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Gilbert's Broken Hearts, described as "An entirely original fairy play," is set in "a tropical landscape," on an island where a group of women have fled the world after their hearts had been broken through the loss of their lovers. The only male presence allowed was that of their servant, "a deformed ill-favoured dwarf, hump-backed and one-eyed" and therefore no threat to their maidenhood. Peace is shattered by the arrival Prince Florian, who through his own thoughtlessness and selfish behaviour brings unhappiness to the community and hastens the death of one of the women. It has been said that in conversation with the American actress Mary Anderson, Gilbert claimed that he had put more of his real self into Broken Hearts than any other play, but it is in the realm of ideas rather than in the development of character that Gilbert reveals anything of himself in the play. It is the "wicked world" again, in which, into a tranquil world of women, a man enters, bringing "mortal love" to disturb the tranquility.

Before the opening night, Gilbert sent a copy of the play to Clement Scott, the drama critic of editor of The Theatre who was, initially, impressed by the play.

Gilbert to Scott:

I am delighted to think that you like the piece so much. I have been so often told that I am devoid of a mysterious quality called 'sympathy' that I determined in this piece to do my best to show that I could pump it up if necessary.'

Gilbert had written Broken Hearts for his great friend John Hare, the manager of the Court Theatre. Hare liked to direct the plays at his theatre but Gilbert always insisted on "stage managing" his plays; consequently they clashed at rehearsals. They were both quick-tempered men, although they could calm down just as quickly.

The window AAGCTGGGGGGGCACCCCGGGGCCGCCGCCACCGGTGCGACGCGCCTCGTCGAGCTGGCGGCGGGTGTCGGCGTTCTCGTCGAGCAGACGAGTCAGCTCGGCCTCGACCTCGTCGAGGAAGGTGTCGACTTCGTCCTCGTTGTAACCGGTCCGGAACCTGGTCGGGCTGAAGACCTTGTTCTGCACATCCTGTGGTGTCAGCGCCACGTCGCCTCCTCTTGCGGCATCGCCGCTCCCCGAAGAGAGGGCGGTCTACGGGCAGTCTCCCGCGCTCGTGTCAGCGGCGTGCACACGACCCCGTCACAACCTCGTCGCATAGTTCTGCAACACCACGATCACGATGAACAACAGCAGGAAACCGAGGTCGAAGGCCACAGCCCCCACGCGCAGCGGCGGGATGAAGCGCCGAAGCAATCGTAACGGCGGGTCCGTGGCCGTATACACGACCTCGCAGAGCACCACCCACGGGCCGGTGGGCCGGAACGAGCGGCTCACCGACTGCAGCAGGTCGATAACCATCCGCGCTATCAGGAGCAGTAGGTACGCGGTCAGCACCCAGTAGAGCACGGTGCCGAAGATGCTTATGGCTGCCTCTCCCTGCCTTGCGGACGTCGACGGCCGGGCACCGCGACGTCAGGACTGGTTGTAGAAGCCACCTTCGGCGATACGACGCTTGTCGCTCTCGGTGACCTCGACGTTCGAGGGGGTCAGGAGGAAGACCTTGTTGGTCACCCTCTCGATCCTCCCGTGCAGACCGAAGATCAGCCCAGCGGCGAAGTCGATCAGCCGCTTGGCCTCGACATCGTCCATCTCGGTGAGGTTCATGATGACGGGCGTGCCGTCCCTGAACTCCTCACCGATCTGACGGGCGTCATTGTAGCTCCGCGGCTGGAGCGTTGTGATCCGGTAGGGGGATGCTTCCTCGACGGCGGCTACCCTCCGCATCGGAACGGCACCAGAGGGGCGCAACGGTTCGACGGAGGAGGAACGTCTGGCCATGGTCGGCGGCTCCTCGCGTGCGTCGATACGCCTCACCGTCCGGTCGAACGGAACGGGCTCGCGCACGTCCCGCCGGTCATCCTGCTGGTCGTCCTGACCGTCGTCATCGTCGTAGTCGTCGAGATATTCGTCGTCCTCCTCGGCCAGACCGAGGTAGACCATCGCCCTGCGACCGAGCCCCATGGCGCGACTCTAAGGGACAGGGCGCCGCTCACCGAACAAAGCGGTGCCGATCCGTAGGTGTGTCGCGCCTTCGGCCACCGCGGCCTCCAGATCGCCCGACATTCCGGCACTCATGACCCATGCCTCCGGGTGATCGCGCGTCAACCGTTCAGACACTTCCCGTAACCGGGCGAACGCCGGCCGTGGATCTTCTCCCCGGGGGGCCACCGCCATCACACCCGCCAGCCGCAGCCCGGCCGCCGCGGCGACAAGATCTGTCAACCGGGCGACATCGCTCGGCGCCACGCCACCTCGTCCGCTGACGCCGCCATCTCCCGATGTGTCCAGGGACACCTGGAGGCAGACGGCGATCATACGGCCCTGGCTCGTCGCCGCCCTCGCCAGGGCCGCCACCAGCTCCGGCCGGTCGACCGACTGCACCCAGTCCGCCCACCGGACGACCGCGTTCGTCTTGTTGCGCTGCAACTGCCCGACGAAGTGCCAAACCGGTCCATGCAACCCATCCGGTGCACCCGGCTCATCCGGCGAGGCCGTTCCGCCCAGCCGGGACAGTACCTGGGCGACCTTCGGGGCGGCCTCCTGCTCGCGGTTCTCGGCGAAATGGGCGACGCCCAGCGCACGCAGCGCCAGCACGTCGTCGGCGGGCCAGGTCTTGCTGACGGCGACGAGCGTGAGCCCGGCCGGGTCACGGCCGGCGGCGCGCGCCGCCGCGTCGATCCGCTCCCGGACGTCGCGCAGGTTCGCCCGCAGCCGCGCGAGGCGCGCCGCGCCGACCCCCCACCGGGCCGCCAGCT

One argument led to the rehearsal being cancelled. Both men left the theatre in a temper — only to meet on a nearby railway station: 'Up and down the platform Gilbert and Hare tramped, each with a settled frown upon his brow and each ignoring the other as they passed, almost brushing shoulders,' says Mrs. Kendal. 'The only notice they took of one another was a sniff as they passed by. At length the little train puffed in. Both of them made for the same door, which a passenger had opened in order to alight. Naturally, as the door was too narrow to admit them both at the same time, neither could get in. Suddenly, Gilbert's strong sense of humour came to the rescue of the absurd situation. He burst out laughing. Hare looked at him, and in his turn, burst out laughing . . . They returned to the theatre. "We've come back to rehearsal," they both exclaimed at the same time. "Oh, have you?" I said, quite complacently. "I think everybody's gone. You've been some time making up your minds and at the present moment I'm going home." I left them both gazing in astonishment at me... Hare and W. S. Gilbert were both in the habit of losing their tempers every minute and recovering them in a half a minute. Gilbert was aware of his peculiar proclivity, for, on one occasion, invited to a stag party, he exclaimed in astonishment on entering the room "A dozen men, and I'm on terms with them all!"'

Broken Hearts opened at the (Royal) Court Theatre on 9th December 1875.